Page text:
Yesterday I removed the rear leaf springs. They'd obviously been firmly in place for the last fifty years and I was beginning to think I'd have to grind the bolts off when I suddenly remembered that I'd been given a tank of Rost Off by a friendly mechanic, so splashed some on and went for a cuppa, to give it time to work.

Quite a bit of walloping with a hammer was still needed to crack the rust, but all nuts very soon released and, once under way, the spanner could be yanked around without doing me an injury.

No nuts were damaged and the threads aren't that bad.
Good stuff! I wish I'd known about it when I started dismantling the van.

Wednesday, 15 August 2007

Engine Guru

I have just got back from Little Blakenham, where I went to see Colin Smith, my engine guru, who is doing a marvellous rebuild of my engine. It is currently on his mobile test-bed, ready to be fired up next week, after he has finished doing the distributor. I was originally put in touch with Colin by the Cambridge-Oxford Owners Club after I met them at Ally Pally (see second half of this entry) early last year and enquired about B series engines, as their marque has them too.

Colin is enormously experienced with B series engines, though his cars generally have the larger 16 and 1800cc versions. His workshop is chocka-block with tools and spares, your old proverbial Aladdin's cave. I must post a picture sometime because words really cannot convey just how much good stuff he has. I'll also post some pictures of his cars, which look splendid.

It hasn't been easy. The original cylinder head was cracked and the replacement Colin found was also cracked. I then hoped that the engine Truman gave me would provide the head, but Colin told me that he had finally found an uncracked one and put it on.

Seeing how far the engine has come was the boost I've needed recently. This all seems much more possible now.

a silly distraction

Last night, having earlier discovered that there was a gap between the door and the rear of the cab...and decided that keeping the two sections on the jig was pointless, as the measurements did not need to be preserved, I removed the back and stored it. This has given me more room to move...but it meant that I am more likely to trip over the outriggers of my I spent half an hour highlighting them with red oxide and yellow housepaint. I was only going to do the outriggers, but got carried away.

perhaps the hardest part of restoring

Perhaps the most difficult thing about restoring a J Type is that the club does not have a technical branch or a spares list. This means that any restorer is forced to do a hell of a lot of research to source parts...and it is a very long winded process. Thank goodness for the internet!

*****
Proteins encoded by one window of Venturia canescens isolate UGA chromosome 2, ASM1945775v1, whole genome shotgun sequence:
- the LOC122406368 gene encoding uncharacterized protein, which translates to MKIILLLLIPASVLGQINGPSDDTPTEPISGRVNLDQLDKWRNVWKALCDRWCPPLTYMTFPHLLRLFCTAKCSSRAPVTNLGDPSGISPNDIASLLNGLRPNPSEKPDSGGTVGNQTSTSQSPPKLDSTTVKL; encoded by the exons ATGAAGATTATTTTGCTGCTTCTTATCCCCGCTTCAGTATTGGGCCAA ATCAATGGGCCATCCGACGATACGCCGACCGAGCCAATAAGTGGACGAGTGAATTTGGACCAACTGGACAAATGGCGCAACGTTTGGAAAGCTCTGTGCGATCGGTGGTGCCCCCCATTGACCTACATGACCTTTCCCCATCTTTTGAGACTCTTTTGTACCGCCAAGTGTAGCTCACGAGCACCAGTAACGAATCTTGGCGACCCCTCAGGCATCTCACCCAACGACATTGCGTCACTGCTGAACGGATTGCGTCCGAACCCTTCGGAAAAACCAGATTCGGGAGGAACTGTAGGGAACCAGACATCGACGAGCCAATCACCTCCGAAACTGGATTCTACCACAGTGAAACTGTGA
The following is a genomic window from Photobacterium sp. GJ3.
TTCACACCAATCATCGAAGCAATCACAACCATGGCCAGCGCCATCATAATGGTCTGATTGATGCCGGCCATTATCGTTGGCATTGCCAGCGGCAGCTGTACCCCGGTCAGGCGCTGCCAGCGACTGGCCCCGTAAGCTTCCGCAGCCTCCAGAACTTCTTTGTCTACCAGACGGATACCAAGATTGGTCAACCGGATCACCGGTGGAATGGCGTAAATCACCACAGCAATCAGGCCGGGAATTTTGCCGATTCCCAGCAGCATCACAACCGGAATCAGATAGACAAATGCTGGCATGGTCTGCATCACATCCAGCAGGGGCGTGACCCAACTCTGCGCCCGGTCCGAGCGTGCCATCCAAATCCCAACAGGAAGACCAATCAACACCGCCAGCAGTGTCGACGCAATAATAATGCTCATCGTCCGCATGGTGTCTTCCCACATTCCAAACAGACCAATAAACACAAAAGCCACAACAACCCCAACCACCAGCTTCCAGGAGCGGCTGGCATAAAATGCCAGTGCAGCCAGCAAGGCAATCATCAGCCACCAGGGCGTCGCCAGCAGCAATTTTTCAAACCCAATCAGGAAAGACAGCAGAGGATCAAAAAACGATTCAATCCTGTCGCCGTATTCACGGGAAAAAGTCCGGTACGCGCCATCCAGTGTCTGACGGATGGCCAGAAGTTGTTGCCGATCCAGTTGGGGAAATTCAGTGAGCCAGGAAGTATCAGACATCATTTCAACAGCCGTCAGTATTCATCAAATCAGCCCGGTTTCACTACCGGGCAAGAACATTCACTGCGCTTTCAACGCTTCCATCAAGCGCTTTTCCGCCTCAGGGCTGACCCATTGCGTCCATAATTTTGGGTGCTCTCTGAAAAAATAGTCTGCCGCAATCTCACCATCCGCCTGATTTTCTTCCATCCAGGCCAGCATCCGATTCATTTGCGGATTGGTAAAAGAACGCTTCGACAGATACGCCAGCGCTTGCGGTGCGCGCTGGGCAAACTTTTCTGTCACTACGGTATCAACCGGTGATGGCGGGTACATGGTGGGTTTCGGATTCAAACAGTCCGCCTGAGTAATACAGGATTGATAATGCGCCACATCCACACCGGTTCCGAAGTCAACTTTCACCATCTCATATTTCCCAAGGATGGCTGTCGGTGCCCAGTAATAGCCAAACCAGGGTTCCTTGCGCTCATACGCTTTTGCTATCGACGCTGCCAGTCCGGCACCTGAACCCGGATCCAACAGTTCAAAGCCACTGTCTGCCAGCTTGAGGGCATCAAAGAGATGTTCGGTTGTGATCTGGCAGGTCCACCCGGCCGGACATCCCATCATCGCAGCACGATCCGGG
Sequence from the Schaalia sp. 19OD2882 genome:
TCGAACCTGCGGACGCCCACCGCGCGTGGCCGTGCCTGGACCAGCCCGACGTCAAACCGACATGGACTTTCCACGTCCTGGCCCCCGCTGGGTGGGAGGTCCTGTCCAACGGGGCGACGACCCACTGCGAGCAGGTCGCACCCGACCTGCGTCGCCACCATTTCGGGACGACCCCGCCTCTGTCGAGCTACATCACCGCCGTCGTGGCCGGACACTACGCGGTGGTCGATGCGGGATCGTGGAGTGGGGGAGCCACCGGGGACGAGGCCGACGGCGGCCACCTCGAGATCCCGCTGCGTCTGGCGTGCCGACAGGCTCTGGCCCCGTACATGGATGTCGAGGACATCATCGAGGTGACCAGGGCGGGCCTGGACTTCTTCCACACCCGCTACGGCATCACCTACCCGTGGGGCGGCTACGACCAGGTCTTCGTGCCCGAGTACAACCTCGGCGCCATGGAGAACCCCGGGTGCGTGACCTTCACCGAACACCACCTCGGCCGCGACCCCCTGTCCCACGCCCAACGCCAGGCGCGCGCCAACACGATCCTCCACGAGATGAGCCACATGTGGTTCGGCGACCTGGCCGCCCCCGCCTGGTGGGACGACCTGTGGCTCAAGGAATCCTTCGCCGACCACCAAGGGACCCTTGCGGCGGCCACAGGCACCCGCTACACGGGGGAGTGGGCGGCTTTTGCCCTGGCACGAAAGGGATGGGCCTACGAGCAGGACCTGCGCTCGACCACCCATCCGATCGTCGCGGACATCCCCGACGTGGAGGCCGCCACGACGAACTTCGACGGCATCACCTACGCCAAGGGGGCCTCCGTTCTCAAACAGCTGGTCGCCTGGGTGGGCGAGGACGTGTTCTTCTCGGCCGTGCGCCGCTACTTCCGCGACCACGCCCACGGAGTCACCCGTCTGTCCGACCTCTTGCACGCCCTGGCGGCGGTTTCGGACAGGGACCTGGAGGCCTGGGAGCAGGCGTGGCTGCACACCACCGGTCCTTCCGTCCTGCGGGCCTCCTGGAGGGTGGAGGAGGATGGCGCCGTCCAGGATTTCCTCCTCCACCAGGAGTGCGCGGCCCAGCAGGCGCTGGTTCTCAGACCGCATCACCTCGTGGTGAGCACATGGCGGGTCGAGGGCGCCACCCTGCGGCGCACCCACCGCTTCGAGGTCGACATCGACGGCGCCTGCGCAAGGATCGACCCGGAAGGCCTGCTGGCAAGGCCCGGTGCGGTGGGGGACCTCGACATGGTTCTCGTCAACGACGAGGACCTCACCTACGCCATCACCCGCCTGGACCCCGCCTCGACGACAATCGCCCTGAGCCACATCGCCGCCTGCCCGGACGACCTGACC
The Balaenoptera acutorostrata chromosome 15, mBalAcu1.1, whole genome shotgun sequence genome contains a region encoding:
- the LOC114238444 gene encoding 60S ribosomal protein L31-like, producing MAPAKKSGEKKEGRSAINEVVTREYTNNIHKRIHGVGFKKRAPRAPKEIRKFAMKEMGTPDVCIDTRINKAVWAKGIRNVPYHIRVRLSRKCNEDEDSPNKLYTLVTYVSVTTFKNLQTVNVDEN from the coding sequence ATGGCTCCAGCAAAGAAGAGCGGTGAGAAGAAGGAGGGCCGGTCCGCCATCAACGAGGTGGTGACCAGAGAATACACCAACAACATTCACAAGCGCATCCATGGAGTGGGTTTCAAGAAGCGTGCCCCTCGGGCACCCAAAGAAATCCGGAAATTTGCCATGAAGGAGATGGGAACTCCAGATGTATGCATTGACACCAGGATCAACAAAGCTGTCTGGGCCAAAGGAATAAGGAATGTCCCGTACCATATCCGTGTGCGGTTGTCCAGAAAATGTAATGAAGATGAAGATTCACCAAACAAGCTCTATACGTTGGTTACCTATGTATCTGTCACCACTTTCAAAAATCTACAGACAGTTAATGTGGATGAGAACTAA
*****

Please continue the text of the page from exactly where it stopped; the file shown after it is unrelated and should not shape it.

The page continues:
The problem is not helped by the fact that none of the parts numbers are now relevant...or recognised by anyone. So reassembling anything on the van involves tracking down parts, one at a time, from disparate suppliers...and then waiting and waiting for them to arrive (which, this week, has involved a lot of stress).

I took my shopping list to the autojumble with its mythical 35 stalls (yeah, right!) and came away with nothing, except that I bumped into Martin who gave me the hot tip that the oil seals I was looking for could be bought in Ipswich from East Anglia Bearings, so that solved one problem at least.

Yesterday I went with a mate, John (himself a knowledgeable technology bod), to Suffolk Fasteners and the chap there was absolutely incredible; we were both very impressed. He can just look at any nut or bolt and before he has even reached for gauge, tell you with some certainty what size it is, what its pitch is, etc. He took the mick a bit about odd-bod amateurs like myself who only want one or two bolts at a time, when most of his clients want large orders, but he was patient and attentive, all the same. He has photos around the shop of various amateur projects: racing cars, tractors, vintage cars etc....and reminded me as I left to bring in one of my project.

I most heartily recommend this company, especially the branch we visited in Ipswich. He supplied me with some cold rivets for putting my leafsprings back together.....and helped me identify several tricky threads. It was from them that I bought the allen bolts for fixing the panels in place in the cab a few weeks ago. I shall definitely be going back.

Today I leapt out of bed, possibly straining my back again, to receive a parcel from MG Services, Heathrow, containing 4 wheel cylinders for the front axle, which I purchased on ebay for about £100. They look the business.....John will be irked; he and I spent a lot of time getting the pistons out of the old ones in the belief that we had no alternative but to restore them. It is such a relief having new parts. You can get pretty sick of endlessly dealing with ropey, rusty, seized and worn old parts, thinking you have no alternative.